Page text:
5 – Cook 52 new vegetarian dishes – one for every week of the year

I’m currently at 11 recipes. So, I’ve got a long way to go with this one, but I’m not going to beat myself up if I don’t get there. This resolution was partly about learning to be more creative and confident with cooking vegetarian food, and making the most of locally grown vegetables, including those I’m growing myself, rather than any hard-and-fast ‘goal’. One of the things I’m learning is how to adapt and create new recipes too, rather than following every rule, which is a pleasant feeling and something that I shall be trying to do more of and share through Sage and Thrift too.

I’m recording my recipes on Springpad, which has been a great visual tool in  aiding my resolutions this year. I absolutely love using this App, both on my Macbook and on my iPhone; it’s an invaluable way of keeping track, using lists, photos and uploads from websites.

6 – Go on mini-adventures

My first mini-adventure this year was a few days in Paris in the Spring, which was wonderful. I’ve got a short visit to Edinburgh (all food recommendations welcome!) soon, followed by a week in Bivouac, which I’m very giddy about and a few days in Oxford planned for the summer. Oh, and I’m possibly going to swim outdoors on the dawn of Summer Solstice too … good grief.

Further adventures will arise later in the year, no doubt. I’m not going to plan everything, but just say yes to things as the opportunity arises. I love the idea of packing a bag and setting off to destinations unknown, so hopefully that might happen too.

7 – Record all my spending

I’ve created a spreadsheet to track my budget every month and, rather than feeling restricted by it, I feel so much more in control, which is rather lovely. Overall, it seems that the amount I spend on frivolous fripperies and fancy stuff – trying saying that after a pint – is very little. Possibly something to rectify? We’ll see …

8 – Host one Sage & Thrift event every month

This project is something that I’m really proud of starting. We’re growing, generating plenty of interest and have lots of wonderful plans. Our next event is a cookbook swap on 23rd June in Leeds, so if you’re around, do come and say hello!

9 – Reduce my possessions

This resolution has definitely happened, for a variety of reasons, to the extent that I could now fit all my possessions –  with the exception of my bike –  into my small car.  I’m still working on my wardrobe and book collections. Although minimalism and I are slightly uncomfortable with each other (due to my messy nature!) I’m aiming to simplify my belongings, to make any new purchases really thoughtfully and to choose the best available options for me each time.

10 – Read one decent book a month

I’ve read eight novels this year so far,  as well as a number of non-fiction titles so it really does feel as though I’ve read very little this year. I love to lose myself in a good book, and have a reading list as long as my arm. The longer days of summer might be just the time to spend more time reading – the ultimate Slow activity. Again, I’m not going to beat myself up if I don’t meet this goal. If there’s one thing I learned from my enormous GoodReads Challenge of 2012 it’s that quality definitely beats quantity when it comes to fiction. I’ve been recording my books on Springpad too – and creating a reading wish-list, so I remember all the great books that are recommended to me!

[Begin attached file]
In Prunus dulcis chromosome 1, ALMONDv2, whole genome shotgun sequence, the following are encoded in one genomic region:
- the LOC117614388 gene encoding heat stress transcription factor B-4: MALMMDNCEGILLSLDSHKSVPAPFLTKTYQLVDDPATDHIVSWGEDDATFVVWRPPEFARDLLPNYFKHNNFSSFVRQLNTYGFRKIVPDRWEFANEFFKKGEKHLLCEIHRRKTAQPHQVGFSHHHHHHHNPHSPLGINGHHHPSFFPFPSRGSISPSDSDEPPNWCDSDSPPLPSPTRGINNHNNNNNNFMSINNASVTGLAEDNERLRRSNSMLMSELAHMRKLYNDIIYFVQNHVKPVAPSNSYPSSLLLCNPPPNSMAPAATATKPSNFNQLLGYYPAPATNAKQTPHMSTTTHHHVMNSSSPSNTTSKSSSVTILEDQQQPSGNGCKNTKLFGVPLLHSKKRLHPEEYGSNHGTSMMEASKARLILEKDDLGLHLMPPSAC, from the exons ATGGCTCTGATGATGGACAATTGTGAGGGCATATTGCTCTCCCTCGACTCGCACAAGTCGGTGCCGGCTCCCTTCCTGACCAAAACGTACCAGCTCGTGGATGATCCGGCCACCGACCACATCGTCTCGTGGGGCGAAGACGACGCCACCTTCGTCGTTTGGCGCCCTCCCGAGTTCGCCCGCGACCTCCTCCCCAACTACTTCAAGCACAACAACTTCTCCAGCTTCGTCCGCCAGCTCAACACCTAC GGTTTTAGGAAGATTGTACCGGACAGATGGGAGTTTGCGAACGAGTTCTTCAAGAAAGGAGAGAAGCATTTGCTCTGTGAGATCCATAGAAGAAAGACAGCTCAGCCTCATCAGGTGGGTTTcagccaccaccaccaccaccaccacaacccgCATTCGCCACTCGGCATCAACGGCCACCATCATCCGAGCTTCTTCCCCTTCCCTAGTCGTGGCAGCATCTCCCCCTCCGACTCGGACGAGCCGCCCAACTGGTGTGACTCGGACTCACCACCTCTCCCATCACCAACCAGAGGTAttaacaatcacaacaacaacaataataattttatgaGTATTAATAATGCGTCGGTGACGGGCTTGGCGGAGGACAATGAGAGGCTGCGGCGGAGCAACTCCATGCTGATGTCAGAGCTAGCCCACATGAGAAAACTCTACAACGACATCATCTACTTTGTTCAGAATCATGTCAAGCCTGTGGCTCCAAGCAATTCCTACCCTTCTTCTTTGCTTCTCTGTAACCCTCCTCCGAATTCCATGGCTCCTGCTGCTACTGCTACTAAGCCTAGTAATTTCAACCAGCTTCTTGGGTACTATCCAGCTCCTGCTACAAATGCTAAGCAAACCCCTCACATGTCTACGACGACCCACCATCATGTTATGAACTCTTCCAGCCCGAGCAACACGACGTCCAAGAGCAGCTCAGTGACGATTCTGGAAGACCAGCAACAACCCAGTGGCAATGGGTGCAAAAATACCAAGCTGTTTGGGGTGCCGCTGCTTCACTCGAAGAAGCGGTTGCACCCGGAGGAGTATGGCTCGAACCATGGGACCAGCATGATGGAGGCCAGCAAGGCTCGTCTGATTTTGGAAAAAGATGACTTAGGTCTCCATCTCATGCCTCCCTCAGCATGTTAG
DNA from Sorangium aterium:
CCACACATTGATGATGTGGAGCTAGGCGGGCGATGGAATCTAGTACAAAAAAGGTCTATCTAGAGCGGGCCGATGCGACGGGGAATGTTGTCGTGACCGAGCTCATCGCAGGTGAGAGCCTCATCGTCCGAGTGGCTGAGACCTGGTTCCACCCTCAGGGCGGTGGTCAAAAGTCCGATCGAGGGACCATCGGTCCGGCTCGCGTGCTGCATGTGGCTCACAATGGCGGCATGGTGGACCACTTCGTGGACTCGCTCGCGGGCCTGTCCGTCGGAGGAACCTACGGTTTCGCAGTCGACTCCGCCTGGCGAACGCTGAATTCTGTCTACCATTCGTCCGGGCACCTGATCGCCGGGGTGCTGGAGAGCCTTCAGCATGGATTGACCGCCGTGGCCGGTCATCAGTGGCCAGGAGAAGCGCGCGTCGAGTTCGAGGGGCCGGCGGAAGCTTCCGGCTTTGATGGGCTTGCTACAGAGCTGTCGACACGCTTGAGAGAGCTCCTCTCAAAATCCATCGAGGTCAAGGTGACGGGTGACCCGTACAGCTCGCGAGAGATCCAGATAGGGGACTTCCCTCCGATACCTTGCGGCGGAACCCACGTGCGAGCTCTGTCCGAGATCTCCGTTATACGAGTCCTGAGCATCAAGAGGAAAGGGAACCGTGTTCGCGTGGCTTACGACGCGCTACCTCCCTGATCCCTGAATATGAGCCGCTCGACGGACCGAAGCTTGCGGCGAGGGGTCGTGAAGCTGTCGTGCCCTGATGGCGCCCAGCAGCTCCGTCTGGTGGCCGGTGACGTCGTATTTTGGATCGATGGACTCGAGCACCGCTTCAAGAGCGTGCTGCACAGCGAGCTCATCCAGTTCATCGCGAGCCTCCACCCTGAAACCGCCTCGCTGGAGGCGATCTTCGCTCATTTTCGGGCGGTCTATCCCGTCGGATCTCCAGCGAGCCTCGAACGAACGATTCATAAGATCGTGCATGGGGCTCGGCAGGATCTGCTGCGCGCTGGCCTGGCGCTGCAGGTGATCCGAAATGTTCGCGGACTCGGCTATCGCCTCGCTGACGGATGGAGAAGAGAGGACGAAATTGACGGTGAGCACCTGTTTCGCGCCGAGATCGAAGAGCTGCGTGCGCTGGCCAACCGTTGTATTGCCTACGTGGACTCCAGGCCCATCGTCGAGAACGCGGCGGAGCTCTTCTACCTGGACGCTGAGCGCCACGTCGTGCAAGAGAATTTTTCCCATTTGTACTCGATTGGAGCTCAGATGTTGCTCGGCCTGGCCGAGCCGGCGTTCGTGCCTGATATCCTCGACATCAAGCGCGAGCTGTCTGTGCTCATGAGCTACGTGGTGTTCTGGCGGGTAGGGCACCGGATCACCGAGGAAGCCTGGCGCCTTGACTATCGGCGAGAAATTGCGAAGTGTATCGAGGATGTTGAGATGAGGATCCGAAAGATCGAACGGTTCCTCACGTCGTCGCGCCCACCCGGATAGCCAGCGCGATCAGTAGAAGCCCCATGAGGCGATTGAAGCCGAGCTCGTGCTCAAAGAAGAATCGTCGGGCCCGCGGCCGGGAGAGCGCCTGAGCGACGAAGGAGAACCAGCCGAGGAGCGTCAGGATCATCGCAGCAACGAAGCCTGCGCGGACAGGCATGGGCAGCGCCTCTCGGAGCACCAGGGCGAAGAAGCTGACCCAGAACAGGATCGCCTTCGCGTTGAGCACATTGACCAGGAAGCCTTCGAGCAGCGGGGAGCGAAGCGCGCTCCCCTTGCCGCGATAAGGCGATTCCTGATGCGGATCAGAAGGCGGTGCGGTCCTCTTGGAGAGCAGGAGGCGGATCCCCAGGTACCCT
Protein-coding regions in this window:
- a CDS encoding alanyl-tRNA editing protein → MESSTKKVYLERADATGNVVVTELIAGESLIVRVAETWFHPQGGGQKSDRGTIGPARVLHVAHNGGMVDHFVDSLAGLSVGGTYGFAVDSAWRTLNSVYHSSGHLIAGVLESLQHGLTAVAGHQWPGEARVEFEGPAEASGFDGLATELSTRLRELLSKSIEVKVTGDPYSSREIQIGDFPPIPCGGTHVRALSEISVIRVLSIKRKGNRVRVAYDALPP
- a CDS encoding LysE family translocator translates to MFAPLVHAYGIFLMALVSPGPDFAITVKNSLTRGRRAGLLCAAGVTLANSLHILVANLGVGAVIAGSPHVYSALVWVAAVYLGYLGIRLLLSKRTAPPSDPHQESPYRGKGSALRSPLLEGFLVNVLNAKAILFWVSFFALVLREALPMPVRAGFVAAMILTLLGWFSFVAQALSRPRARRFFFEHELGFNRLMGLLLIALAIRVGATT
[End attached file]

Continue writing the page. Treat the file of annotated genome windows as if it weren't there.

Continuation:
11 – Attend one cultural event each month

I’ve included everything from cinema to art gallery exhibitions for this goal, and I’ve actually surprised myself with what I’ve managed to do in the first half of the year. I’ve seen live music from David Ford, visited the National Gallery in London and the Musee du Luxumbourg in Paris, seen a stunning production of The Great Gatsby from Northern Ballet, attended Bettakulture, watched a wonderful new Sherlock Holmes play at the West Yorkshire Playhouse and visited several art exhibitions around the country. Recording this (again, on Springpad) has been a great eye-opener, and is a good reminder to myself that actually, I do lots of things and am really very lucky.

12 – Be kind to myself. 

This one rather underpins everything else. So often, I’m so keen to improve myself and to meet goals, that I get cross if things don’t go as planned, or if I don’t manage to be quite as brilliant as I think I should be. My beloved friend and Sage & Thrift partner, Jo, always says that we must ensure that we don’t use our plans as  ‘a stick to beat ourselves with’, which I love. It’s something that I’ve been trying to keep at the forefront of my mind this year. Life is challenging, and often doesn’t quite go as you thought it might. Plans don’t always work out, and it’s important to be adaptable, shrug your shoulders once in a while, and not get so caught up in the desire to achieve that you forget to have fun along the way.

With that in mind, I’m spending today having fun and with no aims other than to eat cake, sit in the sunshine and enjoy turning 37. Wishing you all a lovely day today. Even if it’s not your birthday …